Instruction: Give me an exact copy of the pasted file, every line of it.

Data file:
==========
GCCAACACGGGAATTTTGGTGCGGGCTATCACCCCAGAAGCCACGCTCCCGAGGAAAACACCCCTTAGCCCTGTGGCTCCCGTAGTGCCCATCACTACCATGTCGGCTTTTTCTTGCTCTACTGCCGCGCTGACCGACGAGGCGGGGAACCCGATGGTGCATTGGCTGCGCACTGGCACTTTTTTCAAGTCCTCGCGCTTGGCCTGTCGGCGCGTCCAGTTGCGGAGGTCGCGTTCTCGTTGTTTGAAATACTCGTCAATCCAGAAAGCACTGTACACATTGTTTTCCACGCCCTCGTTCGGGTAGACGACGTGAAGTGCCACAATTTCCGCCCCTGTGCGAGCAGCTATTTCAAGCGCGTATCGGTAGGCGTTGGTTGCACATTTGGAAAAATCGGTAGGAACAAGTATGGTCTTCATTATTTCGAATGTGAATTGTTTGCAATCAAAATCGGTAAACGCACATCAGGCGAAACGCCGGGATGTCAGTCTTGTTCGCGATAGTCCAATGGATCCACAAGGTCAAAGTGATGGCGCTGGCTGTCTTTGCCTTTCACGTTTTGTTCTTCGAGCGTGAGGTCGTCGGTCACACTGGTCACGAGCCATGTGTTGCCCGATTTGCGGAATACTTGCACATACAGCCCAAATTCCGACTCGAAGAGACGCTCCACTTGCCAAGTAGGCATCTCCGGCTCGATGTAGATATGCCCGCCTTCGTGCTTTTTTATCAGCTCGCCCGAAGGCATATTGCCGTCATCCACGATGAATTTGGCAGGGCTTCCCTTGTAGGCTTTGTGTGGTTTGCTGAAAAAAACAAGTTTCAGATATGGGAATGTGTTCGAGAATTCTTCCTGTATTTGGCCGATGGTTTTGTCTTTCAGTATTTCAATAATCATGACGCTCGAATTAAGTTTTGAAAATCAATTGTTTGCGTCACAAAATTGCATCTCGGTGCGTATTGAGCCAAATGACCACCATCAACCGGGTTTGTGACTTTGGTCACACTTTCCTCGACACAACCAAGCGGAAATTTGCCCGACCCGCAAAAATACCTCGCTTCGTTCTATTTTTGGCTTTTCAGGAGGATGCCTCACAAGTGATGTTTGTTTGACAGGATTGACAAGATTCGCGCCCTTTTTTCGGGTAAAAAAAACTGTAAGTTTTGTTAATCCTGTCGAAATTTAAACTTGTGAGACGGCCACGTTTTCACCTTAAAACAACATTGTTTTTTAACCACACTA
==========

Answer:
GCCAACACGGGAATTTTGGTGCGGGCTATCACCCCAGAAGCCACGCTCCCGAGGAAAACACCCCTTAGCCCTGTGGCTCCCGTAGTGCCCATCACTACCATGTCGGCTTTTTCTTGCTCTACTGCCGCGCTGACCGACGAGGCGGGGAACCCGATGGTGCATTGGCTGCGCACTGGCACTTTTTTCAAGTCCTCGCGCTTGGCCTGTCGGCGCGTCCAGTTGCGGAGGTCGCGTTCTCGTTGTTTGAAATACTCGTCAATCCAGAAAGCACTGTACACATTGTTTTCCACGCCCTCGTTCGGGTAGACGACGTGAAGTGCCACAATTTCCGCCCCTGTGCGAGCAGCTATTTCAAGCGCGTATCGGTAGGCGTTGGTTGCACATTTGGAAAAATCGGTAGGAACAAGTATGGTCTTCATTATTTCGAATGTGAATTGTTTGCAATCAAAATCGGTAAACGCACATCAGGCGAAACGCCGGGATGTCAGTCTTGTTCGCGATAGTCCAATGGATCCACAAGGTCAAAGTGATGGCGCTGGCTGTCTTTGCCTTTCACGTTTTGTTCTTCGAGCGTGAGGTCGTCGGTCACACTGGTCACGAGCCATGTGTTGCCCGATTTGCGGAATACTTGCACATACAGCCCAAATTCCGACTCGAAGAGACGCTCCACTTGCCAAGTAGGCATCTCCGGCTCGATGTAGATATGCCCGCCTTCGTGCTTTTTTATCAGCTCGCCCGAAGGCATATTGCCGTCATCCACGATGAATTTGGCAGGGCTTCCCTTGTAGGCTTTGTGTGGTTTGCTGAAAAAAACAAGTTTCAGATATGGGAATGTGTTCGAGAATTCTTCCTGTATTTGGCCGATGGTTTTGTCTTTCAGTATTTCAATAATCATGACGCTCGAATTAAGTTTTGAAAATCAATTGTTTGCGTCACAAAATTGCATCTCGGTGCGTATTGAGCCAAATGACCACCATCAACCGGGTTTGTGACTTTGGTCACACTTTCCTCGACACAACCAAGCGGAAATTTGCCCGACCCGCAAAAATACCTCGCTTCGTTCTATTTTTGGCTTTTCAGGAGGATGCCTCACAAGTGATGTTTGTTTGACAGGATTGACAAGATTCGCGCCCTTTTTTCGGGTAAAAAAAACTGTAAGTTTTGTTAATCCTGTCGAAATTTAAACTTGTGAGACGGCCACGTTTTCACCTTAAAACAACATTGTTTTTTAACCACACTA